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-   -   Why are my indoor pictures so yellow? (https://forums.steves-digicams.com/newbie-help/8781-why-my-indoor-pictures-so-yellow.html)

ysr_racer Apr 17, 2003 8:34 PM

Why are my indoor pictures so yellow?
 
Why are my indoor pictures so yellow?

I'm using an Olympus D-520Z. The first one is with a slow sync flash / shutter speed. The second one is better, but still yellow. It was taken with the auto flash. Both had WB on auto.

Thanks in advance, Brad

http://pic2.picturetrail.com/VOL36/8...8/23608475.jpg

http://pic2.picturetrail.com/VOL36/8...8/23608952.jpg

sjms Apr 17, 2003 10:17 PM

first shot taken w/strobe. looks to be incorrect white balance. check your white balance setting.

second shot w/strobe much closer to natual color in strobe localized area. of course after that its going to go to the yellow because the strobe won't go out that far.

voxmagna Apr 18, 2003 5:47 AM

It's because you've got mixed tungsten and near daylight strobe light. Push up the shutter speed to kill the tungsten, so your strobe will be the only light source for the shot. Don't rely on Auto white bal to get mixed light right. Better to kill one or the other, then use auto or preset. I now use about 1/200 for indoor flash shots. (Have you got manual settings?)

In your second shot you would have got better foreground balance, but the background would be much darker. You will now see why larger external flash units are recommended by most digicam owners. If you must use internal, get closer. In this shot you have the tungsten light source from the ceiling in shot, and you could have moved forward a bit. The auto white bal. sensor will have 'homed in' on the ceiling lights!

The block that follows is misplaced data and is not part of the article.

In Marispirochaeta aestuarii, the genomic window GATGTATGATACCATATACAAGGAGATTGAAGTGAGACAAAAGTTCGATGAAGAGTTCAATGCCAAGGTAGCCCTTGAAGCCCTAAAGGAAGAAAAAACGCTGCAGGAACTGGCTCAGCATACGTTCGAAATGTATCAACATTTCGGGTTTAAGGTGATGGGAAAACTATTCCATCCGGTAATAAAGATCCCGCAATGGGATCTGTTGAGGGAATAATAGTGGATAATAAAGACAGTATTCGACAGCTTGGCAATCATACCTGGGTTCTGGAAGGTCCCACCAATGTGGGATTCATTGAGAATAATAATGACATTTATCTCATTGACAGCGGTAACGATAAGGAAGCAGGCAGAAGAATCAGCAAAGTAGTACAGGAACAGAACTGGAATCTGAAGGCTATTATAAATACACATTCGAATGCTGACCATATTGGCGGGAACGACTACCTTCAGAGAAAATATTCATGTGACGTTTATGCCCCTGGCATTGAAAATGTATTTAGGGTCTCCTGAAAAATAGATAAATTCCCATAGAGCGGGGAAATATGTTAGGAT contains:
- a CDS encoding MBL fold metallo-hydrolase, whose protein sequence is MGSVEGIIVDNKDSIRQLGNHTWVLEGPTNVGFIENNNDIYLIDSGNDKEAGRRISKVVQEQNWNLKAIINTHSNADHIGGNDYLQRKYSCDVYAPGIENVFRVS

Why use slow sync flash? As far as I remember that just makes things worse! You allow more tungsten light to get through, before the flash fires.

NHL Apr 18, 2003 5:58 AM

Actually Vox is right, play around with the shutter speed. People actually do use theses settings to good effect (ie warmer tone) rather than just the cold harsh light from the flash only.

What you'll get is a right balanced picture, with everything in the background blacked out with a more powerful strobe output, but is that what you want?

voxmagna Apr 18, 2003 6:45 AM

Yes, I just remembered - I think the slow flash sync is to shoot night shots so the shutter opens, exposes for the dark background, then the flash fires just before the shutter closes to expose the foreground.

I take your point about deliberately mixing light sources, but the results are often unpredicatable, whereas re-balancing in post is like fine tuning. Although you may know the light sources are different, the camera is much more adept at showing it unevenly as shadows and casts in places you hadn't noticed. That's more difficult to sort out with the eyedropper!

ysr_racer Apr 18, 2003 8:13 AM

My camera (Olympus D-520Z) doesn't have manual shutter speed. I do have control over the white balance.

I used slow sync because I thougt with it's slower shutter speed, it would be better. I guess it's only for outdoor night shots.

Thanks for all the help.

Brad (still learning)

voxmagna Apr 18, 2003 9:26 AM

No choice then but to get closer, or experiment by blocking the exposure sensor if it's external.

ysr_racer Apr 18, 2003 10:46 AM

I now realize that the zoom should only be used outdoors. And that I need to be no more than 10 feet from my subject, if I'm using the flash.

thanks for all your help

Brad


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